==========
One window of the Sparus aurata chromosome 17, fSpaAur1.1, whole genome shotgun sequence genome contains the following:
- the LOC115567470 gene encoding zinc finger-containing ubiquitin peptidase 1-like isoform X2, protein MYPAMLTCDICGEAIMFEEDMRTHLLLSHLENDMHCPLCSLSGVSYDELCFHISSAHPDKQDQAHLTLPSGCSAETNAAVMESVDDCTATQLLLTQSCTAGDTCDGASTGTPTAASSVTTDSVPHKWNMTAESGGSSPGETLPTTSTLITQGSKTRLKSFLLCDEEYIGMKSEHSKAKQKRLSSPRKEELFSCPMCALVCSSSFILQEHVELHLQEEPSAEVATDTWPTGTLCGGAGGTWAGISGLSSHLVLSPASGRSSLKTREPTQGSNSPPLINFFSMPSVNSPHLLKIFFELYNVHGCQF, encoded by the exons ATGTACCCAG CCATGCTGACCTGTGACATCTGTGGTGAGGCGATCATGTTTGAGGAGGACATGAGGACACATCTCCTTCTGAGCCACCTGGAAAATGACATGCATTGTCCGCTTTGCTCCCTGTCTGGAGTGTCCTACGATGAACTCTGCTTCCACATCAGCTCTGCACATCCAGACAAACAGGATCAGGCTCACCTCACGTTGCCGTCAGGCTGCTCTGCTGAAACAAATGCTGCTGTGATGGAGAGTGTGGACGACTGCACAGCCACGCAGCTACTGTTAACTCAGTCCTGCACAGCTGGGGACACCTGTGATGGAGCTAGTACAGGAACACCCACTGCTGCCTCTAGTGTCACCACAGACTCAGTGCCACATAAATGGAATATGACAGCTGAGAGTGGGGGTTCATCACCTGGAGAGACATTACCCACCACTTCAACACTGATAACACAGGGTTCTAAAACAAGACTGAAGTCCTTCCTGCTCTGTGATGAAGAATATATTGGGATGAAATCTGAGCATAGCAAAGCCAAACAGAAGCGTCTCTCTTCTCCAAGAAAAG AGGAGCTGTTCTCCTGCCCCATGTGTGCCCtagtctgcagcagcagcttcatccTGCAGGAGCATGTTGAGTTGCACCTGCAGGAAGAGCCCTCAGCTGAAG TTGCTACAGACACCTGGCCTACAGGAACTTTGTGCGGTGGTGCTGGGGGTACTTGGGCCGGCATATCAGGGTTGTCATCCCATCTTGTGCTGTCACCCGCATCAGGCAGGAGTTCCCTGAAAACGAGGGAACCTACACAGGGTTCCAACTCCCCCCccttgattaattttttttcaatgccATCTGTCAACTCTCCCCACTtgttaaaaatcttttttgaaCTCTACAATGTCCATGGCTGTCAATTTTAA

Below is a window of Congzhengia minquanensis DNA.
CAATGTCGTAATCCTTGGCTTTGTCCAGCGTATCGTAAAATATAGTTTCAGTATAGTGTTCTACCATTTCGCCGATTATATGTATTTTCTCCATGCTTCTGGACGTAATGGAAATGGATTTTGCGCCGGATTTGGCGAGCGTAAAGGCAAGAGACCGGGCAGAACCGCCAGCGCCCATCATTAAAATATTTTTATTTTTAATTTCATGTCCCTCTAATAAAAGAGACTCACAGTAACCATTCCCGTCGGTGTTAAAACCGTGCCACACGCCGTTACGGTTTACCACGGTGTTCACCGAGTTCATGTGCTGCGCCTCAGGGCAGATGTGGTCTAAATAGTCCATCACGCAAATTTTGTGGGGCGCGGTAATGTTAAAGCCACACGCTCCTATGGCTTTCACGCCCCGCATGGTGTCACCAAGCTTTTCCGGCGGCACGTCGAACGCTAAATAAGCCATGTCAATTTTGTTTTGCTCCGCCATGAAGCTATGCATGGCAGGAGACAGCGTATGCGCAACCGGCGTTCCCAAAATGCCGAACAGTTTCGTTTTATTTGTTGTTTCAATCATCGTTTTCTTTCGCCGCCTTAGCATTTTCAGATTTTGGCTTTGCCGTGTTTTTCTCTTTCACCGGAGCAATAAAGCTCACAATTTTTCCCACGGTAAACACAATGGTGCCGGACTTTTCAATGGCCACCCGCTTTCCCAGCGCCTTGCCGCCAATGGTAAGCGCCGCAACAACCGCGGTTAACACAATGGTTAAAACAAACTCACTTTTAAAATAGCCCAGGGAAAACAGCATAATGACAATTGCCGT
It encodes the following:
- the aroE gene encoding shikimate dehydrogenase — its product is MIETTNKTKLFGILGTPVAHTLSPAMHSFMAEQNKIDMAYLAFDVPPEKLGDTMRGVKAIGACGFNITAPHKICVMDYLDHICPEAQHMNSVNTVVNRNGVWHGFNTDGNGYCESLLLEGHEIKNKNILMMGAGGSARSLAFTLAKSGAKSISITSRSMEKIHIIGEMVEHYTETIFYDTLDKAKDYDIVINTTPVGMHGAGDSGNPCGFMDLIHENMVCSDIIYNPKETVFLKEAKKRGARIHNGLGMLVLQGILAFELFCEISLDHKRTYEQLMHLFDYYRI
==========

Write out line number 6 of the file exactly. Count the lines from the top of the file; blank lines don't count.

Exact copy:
- the aroE gene encoding shikimate dehydrogenase — its product is MIETTNKTKLFGILGTPVAHTLSPAMHSFMAEQNKIDMAYLAFDVPPEKLGDTMRGVKAIGACGFNITAPHKICVMDYLDHICPEAQHMNSVNTVVNRNGVWHGFNTDGNGYCESLLLEGHEIKNKNILMMGAGGSARSLAFTLAKSGAKSISITSRSMEKIHIIGEMVEHYTETIFYDTLDKAKDYDIVINTTPVGMHGAGDSGNPCGFMDLIHENMVCSDIIYNPKETVFLKEAKKRGARIHNGLGMLVLQGILAFELFCEISLDHKRTYEQLMHLFDYYRI